Archive for October, 2011


Life Drawing Gallery

October 27, 2011

A couple months ago I inventoried all my old artwork, threw out about 90% and photographed what remained. I thought I would post a few of those old drawings here because, well…I am a little behind on scanning my sketchbook. And also I really miss the college days, so why not take a trip down memory lane.

These drawings are all from around 1999-2001 (I think).

This drawing here is a quick five minute gesture drawing. We always did a few two or five minute gesture drawings at the beginning of class to get warmed up. I remember one guy once compared them to practicing scales on the piano. I usually just threw them away when I was done, but I couldn’t part with this one. I was really proud of it then and I still am now. I wish the drawings I did these days had that kind of line quality.

Here is another fairly quick drawing. This one probably took ten or twenty minutes. I wish I had done a little more work on the chair.

Here is a longer drawing. Black and white conte on toned paper. This one probably took about 2 hours. I remember the night I did this drawing. I was really proud of it at the time. Back then I was pretty obsessed with life drawing, but I was also really struggling with it. I was okay, but I had some really gifted friends that just put me to shame (and still do). At one point I was taking 6-9 hours of life drawing per day and rarely cranked out anything I liked. The night I did this one I felt like I was finally starting to get it. Incidentally I don’t really like this one so much anymore. Terrible line quality, and the hair sucks. I still can’t draw hair to save my life.

In this drawing we were told to make a box of some sort on the page and do a drawing that focuses on composition. So I went with the good ol’ triangle. I love triangles. Also, I always loved drawing the female models from the side when they had their arm up. The shadows would always fall in an interesting and beautiful way that was fun to draw.

Ah, here we have the elusive male model. In art school the ratio of female to male models was about five to one, and even when we did have a male model it was often a somewhat skeezy older guy. So on the rare occasion when we  actually had youngish male model it was pretty great. I remember that the checkerboard way in which the light was falling on this guy made for a fun but very challenging drawing.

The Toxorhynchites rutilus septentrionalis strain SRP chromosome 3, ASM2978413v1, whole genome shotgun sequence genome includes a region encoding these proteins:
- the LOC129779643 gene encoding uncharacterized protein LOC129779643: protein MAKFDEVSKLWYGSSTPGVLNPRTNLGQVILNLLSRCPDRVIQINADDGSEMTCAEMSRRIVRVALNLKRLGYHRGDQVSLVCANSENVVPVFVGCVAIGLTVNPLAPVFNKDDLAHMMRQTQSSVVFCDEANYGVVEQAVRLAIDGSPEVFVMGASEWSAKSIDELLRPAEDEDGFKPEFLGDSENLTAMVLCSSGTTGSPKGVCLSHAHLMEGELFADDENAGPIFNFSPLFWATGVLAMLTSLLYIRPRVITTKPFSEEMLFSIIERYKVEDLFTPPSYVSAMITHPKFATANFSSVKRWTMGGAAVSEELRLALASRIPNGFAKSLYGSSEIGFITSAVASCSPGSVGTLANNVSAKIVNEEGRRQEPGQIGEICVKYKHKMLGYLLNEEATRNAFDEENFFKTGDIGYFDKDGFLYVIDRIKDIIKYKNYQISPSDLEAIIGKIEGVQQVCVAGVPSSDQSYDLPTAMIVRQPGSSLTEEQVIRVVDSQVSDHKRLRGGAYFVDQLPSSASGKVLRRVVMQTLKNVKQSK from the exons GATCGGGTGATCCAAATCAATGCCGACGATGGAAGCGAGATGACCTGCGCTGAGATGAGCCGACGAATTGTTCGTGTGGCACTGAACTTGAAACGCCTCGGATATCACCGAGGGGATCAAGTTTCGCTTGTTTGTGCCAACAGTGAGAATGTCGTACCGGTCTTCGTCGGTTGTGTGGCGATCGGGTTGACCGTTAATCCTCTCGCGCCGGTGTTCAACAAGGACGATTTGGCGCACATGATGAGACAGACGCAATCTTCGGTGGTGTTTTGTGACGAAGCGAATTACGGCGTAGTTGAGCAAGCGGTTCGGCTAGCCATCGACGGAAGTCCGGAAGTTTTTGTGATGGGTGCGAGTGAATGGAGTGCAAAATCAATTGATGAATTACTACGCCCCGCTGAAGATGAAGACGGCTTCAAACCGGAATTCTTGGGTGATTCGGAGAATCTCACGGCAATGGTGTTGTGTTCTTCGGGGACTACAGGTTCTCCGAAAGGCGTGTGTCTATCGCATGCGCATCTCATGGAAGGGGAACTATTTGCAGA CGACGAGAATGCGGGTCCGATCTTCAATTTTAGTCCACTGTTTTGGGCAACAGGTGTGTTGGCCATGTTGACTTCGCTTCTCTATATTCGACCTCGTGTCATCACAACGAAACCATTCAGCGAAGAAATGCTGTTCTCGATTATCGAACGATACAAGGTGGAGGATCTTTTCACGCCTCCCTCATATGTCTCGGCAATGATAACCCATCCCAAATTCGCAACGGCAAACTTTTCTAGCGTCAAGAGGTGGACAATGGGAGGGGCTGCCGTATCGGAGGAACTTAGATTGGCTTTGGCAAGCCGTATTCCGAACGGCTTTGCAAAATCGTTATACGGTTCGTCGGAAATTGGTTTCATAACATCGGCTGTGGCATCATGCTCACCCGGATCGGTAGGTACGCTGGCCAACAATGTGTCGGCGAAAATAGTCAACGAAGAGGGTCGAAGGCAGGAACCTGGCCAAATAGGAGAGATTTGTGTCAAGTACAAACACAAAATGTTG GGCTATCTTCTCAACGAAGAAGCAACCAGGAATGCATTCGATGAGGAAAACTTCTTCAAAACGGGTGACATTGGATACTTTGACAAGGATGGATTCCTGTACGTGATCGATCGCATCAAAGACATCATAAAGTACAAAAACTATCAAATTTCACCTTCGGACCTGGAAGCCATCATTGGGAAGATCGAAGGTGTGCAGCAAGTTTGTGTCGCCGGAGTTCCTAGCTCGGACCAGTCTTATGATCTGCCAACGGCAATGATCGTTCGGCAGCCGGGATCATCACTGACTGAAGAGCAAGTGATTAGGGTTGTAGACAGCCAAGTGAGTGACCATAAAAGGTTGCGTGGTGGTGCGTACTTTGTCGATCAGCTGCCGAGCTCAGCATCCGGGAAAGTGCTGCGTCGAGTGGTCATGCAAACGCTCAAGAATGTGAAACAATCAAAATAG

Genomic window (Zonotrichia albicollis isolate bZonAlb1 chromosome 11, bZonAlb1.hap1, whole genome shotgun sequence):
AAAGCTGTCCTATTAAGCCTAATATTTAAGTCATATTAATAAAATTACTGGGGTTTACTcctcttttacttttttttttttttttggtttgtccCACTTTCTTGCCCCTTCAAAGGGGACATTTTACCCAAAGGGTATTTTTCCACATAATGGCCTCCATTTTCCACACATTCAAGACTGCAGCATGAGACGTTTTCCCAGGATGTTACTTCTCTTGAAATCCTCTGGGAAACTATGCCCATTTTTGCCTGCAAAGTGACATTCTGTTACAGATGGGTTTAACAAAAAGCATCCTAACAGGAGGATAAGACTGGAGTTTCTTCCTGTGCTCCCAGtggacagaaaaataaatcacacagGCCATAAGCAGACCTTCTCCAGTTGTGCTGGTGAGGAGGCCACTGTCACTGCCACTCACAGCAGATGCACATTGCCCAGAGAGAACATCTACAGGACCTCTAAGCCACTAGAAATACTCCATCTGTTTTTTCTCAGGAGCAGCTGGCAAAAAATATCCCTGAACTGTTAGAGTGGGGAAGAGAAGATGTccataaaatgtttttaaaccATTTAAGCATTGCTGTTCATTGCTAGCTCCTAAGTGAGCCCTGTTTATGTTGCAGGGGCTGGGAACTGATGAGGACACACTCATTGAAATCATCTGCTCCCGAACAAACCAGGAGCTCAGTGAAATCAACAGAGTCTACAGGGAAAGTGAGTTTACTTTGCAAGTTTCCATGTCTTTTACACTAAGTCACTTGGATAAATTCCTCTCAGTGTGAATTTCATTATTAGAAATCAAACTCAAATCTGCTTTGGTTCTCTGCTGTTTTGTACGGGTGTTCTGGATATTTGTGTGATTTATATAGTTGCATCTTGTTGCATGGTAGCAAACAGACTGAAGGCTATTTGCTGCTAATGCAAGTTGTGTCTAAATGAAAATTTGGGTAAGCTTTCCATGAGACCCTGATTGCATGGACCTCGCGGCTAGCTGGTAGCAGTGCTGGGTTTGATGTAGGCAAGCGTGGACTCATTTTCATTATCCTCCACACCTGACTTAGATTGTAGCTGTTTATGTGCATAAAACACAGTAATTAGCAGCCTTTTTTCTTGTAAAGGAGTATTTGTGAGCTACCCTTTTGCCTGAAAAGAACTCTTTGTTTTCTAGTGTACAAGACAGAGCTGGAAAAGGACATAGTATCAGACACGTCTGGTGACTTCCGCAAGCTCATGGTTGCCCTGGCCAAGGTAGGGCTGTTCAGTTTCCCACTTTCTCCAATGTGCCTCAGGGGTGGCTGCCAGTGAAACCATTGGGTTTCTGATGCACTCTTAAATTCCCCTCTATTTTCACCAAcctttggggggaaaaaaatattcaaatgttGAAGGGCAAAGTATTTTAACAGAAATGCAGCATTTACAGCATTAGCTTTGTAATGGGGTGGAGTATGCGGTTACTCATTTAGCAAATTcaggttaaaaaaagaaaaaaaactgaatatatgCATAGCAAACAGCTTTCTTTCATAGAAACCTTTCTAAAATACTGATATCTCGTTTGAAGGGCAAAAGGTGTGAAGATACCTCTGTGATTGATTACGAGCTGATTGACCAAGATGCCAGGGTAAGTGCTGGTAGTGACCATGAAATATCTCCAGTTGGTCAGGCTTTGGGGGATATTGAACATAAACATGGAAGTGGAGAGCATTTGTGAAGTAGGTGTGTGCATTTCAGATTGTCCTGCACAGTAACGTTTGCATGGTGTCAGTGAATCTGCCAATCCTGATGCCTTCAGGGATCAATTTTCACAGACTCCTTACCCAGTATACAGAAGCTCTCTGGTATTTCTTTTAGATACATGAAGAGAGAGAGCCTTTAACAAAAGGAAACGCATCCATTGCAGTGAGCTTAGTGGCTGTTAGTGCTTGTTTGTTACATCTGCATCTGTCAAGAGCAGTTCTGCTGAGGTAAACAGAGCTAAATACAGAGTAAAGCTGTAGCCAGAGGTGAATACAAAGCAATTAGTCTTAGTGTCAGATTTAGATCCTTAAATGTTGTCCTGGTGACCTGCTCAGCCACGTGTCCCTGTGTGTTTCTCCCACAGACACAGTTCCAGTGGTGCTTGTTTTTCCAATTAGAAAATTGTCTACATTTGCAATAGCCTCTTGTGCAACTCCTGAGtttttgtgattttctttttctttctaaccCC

Here is another female from the side with a raised arm. I could draw these all day. I’m not sure if I intentionally focused on the arm and head and let the rest gesture out on purpose, or if I just ran out of time and tried to pass it off as intentional.

Another black and white conte on toned paper. Not much to comment on this one except that I love the triangle shape that is created by the jaw line and underside of the chin when people tilt their head back in that way.

Here is another one of the same model. I think this one took me three hours. My teacher Jerry was big on creating shadow with marks. Hatching, cross-hatching, whatever. Mark making was very important. Only pansies create shadow by blending.


Carrie’s Big Adventure

October 18, 2011

Last March I went to the exciting metropolis of Cedar Rapids, Iowa to attend my little brother’s wedding. If you aren’t familiar with the reputation of this wild and crazy city, go rent the movie by the same name and you will get the idea.

I brought along my sketchbook so as to capture all of the important family moments.

Such as this gem that I did at the rehearsal dinner. By the way, I was drunk out of my gourd when I did this, so hey, not bad. I recognize some of those people. I also stole two glasses from the restaurant, and found out the next morning that I’d been unknowingly drinking doubles all night. Damn you, Annie!

Later that night the party moved to our hotel where we celebrated the upcoming union the Behrens way, by playing poker. Actually, I sat the game out. I was never allowed into the game when I was a kid, so by this point I figured, why mess with tradition? Also, I was still intoxicated.